One of the more arresting facts of modern life is that one third of the food produced in the UK never gets eaten. In other words, for every dinner for two, a dinner for one goes straight into the bin – and from there, all too often into a hole in the ground.
It’s estimated that post farm-gate, food and drink waste amounts to around 10 million tonnes per year, 60 per cent of which could have been avoided.
It is waste on an eye-watering, industrial scale, and is neither good for the environment nor for the economy, generating around 20 million tonnes of greenhouse gas (GHG) emissions, which escape from landfill, and costing more than £17bn a year.
Thankfully, it is a problem that is being tackled. Ever more food waste is now diverted from landfill and recycled, to produce gas, heat and fertiliser.
In Yorkshire, ReFood’s anaerobic digestion (AD) plant at Doncaster now processes 160,000 tonnes of food waste a year, which it turns into power and fertiliser.
“We collect from businesses within a 50-mile radius, everything from single wheelie-bins to bulk-loaders,” says commercial manager Richard Poskitt.
“We were the first to swap bins with clean, sanitised replacements, so that’s been a real USP for us.”
Customers include the NHS, Lidl, Iceland and Doncaster Racecourse, as well as retailers, food outlets, educational establishments, manufacturers, hotels, hospitals and prisons.
That food mountain is first heated, then pasteurised, cooled, mixed and fed 3,500 tonnes at a time into digester tanks, where in oxygen-free conditions bacteria break it down for four or five weeks, producing methane gas.
This is cleaned and burned to produce enough electricity for the National Grid to power 10,000 homes a year.
Once all the material is fully digested, the liquid left, which represents about 92 per cent of the original volume of waste, is turned into ReGrow, a bio-fertiliser which directly displaces the use of fossil fuel-based fertiliser and has achieved the PAS110 quality protocol accreditation.
In fact, it is so highly regarded that the Doncaster plant has long-term contracts with South Yorkshire farmers who are willing to buy as much of it as they can lay their hands on.
It’s a solution that makes sense on several levels – AD has also already reduced UK greenhouse gas emissions by nearly one per cent annually – and it has gained ground in recent years. According to waste reduction charity Wrap, 11 million households now have access to a food waste collection service, and ReFood’s Doncaster plant, which employs around 50 people, has doubled capacity since it opened in 2011.
And yet progress in rolling out the technology appears to be slowing down. Although the number of new plants commissioned grew between 2012 and 2016 – there are now 540 in the UK – the rate is forecast to decrease, largely owing to uncertainty regarding funding and Government policy.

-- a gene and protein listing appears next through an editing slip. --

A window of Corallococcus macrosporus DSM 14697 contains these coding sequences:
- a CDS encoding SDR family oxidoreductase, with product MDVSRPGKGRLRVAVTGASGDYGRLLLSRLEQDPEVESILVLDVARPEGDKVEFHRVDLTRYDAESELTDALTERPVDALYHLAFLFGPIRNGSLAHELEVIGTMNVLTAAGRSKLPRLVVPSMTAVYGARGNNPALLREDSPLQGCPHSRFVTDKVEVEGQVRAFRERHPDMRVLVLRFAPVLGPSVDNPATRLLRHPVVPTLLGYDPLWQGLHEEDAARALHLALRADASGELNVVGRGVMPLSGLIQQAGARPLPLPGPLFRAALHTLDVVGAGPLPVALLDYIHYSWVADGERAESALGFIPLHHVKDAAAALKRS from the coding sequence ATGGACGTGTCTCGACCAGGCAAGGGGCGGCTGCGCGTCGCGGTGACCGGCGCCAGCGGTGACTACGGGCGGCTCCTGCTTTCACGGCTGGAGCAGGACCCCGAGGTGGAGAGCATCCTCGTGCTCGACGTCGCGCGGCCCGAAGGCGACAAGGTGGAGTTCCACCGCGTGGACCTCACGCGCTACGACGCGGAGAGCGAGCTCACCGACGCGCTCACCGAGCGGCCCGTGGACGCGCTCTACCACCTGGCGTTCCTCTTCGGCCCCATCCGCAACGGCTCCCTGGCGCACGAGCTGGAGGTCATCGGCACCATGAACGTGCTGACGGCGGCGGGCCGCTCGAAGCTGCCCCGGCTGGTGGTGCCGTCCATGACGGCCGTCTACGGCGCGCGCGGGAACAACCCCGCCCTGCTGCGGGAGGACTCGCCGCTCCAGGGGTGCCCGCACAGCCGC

To push for change, ReFood has partnered with a battery of public and private-sector organisations, including Waitrose and Newcastle University, to create Vision 2020. Its goal is zero food waste going to landfill, which it says could generate enough electricity to power 600,000 homes.
To achieve that, it advocates a range of measures, including a total ban on food waste going to landfill and tax breaks for companies that recycle.
Encouragingly, most of the UK is already well on the way to fulfilling the “mission” – Scotland, Wales and Northern Ireland all require food waste to be collected separately for anaerobic digestion rather than landfill. Only England lags behind.
“One of the frustrating things is that Government policy changes,” says Mr Poskitt. “Everyone is pushing for Vision 2020 to happen, but the latest feedback from Defra is that they currently have no intention of making food recycling compulsory, as it is in Scotland and the rest of the UK.
“The AD market is stalling in terms of investment in plant and infrastructure. There really needs to be a landfill ban.”
The hope is that, failing a recommitment to AD by the May administration, overwhelming demand will eventually nudge the Government into action, but there is still work to be done to change public attitudes.
“There’s a big cultural shift going on in terms of food waste – for example with Hugh Fearnley-Whittingstall’s War on Waste campaign – and the public are a lot more aware of the problem than they used to be,” says Mr Poskitt.
“But there’s still some way to go. A lot of people in the industry don’t realise how easy it is to separate food waste and send it to us. Also, a lot of places in the leisure industry have quite a high rate of staff turnover, so training can be an issue.”
Ultimately, Mr Poskitt and his Vision 2020 co-campaigners are hoping that consumers who aren’t swayed by the environmental argument will be convinced by the equally compelling economic one. According to Wrap, the average household bins around £700 worth of food a year, and Mr Poskitt says that waste can be every bit as costly for businesses too.
“Landfill fees and landfill tax mean that food waste costs £100-plus per tonne. It can mean the difference between profit and loss,” he adds.
“So the question about recycling is: why wouldn’t you? It’s greener, safer and cheaper. It’s better for the environment, but it’s also better for the bottom line.”